Hezekiah's Tunnel is a tunnel that was dug underneath the City of David in Jerusalem in ancient times. Its popular name is due to the most common hypothesis of its origin, namely that it dates from the reign of Hezekiah of Judah (late 8th and early 7th century BCE) and corresponds to the waterworks mentioned in 2 Kings 20:20 in the Bible
The tunnel, leading from the Gihon Spring to the Pool of Siloam, was designed as an aqueduct to provide Jerusalem with water during an impending siege by the Assyrians, led by Sennacherib. The curving tunnel is 533 m long, and by using a 30 cm (0.6‰) gradient altitude difference between each end, conveyed water along its length from the spring to the pool.
According to the Siloam inscription, the tunnel was excavated by two teams, one starting at each end of the tunnel and then meeting in the middle. The inscription is partly unreadable at present, and may originally have conveyed more information than this. It is clear from the tunnel itself that several directional errors were made during its construction. Recent scholarship has discredited the idea that the tunnel may have been formed by substantially widening a pre-existing natural karst.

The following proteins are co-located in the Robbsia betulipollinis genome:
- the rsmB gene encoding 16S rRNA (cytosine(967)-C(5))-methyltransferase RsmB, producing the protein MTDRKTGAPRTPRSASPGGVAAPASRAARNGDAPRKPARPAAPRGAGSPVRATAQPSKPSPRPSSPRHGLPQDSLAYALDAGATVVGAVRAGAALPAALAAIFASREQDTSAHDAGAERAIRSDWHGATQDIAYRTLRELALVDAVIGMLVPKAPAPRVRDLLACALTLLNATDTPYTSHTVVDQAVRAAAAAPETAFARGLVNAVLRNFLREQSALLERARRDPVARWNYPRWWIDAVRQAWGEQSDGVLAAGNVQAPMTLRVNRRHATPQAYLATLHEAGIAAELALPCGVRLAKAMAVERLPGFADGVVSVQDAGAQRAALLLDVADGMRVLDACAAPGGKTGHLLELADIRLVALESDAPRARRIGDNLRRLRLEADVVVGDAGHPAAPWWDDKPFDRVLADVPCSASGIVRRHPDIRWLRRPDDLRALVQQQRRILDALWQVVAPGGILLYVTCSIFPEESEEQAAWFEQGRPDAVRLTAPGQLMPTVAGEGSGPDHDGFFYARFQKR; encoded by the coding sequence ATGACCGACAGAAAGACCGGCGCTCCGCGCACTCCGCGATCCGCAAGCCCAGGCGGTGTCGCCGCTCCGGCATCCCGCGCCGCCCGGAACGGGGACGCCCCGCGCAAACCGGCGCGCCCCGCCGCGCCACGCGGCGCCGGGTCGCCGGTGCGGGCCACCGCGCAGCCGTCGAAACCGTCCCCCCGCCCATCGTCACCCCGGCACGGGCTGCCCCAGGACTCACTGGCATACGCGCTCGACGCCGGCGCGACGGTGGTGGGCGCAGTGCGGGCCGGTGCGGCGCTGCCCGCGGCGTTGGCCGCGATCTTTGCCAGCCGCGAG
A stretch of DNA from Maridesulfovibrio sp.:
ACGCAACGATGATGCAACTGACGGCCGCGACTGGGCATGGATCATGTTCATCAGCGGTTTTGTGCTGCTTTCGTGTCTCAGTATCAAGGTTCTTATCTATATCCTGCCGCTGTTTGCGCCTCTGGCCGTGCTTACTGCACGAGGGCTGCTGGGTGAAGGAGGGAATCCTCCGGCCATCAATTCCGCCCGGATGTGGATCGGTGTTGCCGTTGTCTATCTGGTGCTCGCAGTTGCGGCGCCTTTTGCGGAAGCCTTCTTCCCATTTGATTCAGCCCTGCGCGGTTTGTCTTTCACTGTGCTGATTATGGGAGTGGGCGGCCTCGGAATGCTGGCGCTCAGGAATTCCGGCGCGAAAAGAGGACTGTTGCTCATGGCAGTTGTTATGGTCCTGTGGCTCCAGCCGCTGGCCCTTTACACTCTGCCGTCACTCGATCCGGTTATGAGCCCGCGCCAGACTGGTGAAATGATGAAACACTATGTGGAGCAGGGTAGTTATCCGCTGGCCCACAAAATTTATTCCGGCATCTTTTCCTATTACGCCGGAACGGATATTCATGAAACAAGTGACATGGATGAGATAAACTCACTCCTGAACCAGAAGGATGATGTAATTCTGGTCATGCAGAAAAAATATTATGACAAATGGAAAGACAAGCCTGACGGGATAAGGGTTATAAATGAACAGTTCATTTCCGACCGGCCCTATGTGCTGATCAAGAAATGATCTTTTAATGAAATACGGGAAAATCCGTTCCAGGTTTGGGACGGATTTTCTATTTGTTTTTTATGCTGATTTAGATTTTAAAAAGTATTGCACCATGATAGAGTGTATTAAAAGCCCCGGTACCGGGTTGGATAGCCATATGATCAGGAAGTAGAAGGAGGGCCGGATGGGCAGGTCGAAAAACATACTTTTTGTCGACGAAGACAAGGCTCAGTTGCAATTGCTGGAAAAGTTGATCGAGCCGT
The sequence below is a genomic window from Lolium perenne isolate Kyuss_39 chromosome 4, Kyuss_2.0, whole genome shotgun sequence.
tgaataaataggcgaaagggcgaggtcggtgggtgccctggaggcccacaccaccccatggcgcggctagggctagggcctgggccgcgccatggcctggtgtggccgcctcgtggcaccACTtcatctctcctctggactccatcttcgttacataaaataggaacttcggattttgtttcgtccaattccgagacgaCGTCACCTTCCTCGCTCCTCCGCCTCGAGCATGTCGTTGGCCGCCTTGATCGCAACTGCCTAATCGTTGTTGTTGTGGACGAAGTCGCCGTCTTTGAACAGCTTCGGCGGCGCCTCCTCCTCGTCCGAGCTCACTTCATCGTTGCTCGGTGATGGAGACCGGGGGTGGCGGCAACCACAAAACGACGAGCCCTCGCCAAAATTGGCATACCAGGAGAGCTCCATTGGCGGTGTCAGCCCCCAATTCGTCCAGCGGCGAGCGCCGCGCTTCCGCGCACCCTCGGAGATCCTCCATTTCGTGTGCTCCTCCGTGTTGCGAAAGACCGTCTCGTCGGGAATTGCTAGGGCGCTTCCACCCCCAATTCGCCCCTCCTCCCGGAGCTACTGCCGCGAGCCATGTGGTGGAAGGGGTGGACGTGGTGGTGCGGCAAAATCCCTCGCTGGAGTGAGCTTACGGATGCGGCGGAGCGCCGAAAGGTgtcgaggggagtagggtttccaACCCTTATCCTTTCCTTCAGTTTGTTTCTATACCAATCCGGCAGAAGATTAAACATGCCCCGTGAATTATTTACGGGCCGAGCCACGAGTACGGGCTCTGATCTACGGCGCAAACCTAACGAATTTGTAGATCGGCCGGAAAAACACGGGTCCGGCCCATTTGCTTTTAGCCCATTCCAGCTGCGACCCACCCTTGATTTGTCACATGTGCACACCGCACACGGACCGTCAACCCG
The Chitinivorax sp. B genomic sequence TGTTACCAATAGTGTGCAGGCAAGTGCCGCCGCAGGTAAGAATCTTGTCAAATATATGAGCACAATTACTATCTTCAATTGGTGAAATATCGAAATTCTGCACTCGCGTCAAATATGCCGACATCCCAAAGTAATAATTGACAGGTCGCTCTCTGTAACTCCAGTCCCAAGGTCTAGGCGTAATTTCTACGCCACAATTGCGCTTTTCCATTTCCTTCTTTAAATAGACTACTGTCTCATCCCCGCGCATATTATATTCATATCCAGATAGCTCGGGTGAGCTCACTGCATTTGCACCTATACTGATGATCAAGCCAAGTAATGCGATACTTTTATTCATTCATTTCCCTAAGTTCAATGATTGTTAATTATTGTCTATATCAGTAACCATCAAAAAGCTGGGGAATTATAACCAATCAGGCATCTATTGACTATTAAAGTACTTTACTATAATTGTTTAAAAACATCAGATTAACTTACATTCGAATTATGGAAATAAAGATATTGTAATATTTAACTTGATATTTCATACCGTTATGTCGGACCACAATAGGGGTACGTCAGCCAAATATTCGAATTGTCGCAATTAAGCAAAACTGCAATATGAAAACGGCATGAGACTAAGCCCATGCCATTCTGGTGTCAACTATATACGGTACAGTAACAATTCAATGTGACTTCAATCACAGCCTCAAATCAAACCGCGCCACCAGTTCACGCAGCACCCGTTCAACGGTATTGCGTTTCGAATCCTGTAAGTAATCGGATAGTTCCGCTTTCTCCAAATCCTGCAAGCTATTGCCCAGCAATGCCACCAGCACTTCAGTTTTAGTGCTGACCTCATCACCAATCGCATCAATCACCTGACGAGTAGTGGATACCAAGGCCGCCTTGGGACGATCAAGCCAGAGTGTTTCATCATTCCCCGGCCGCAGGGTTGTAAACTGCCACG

The difficult feat of making two teams digging from opposite ends meet far underground is now understood to have been accomplished by directing the two teams from above using sounds generated by hammering on the solid karst through which the tunnelers were digging.
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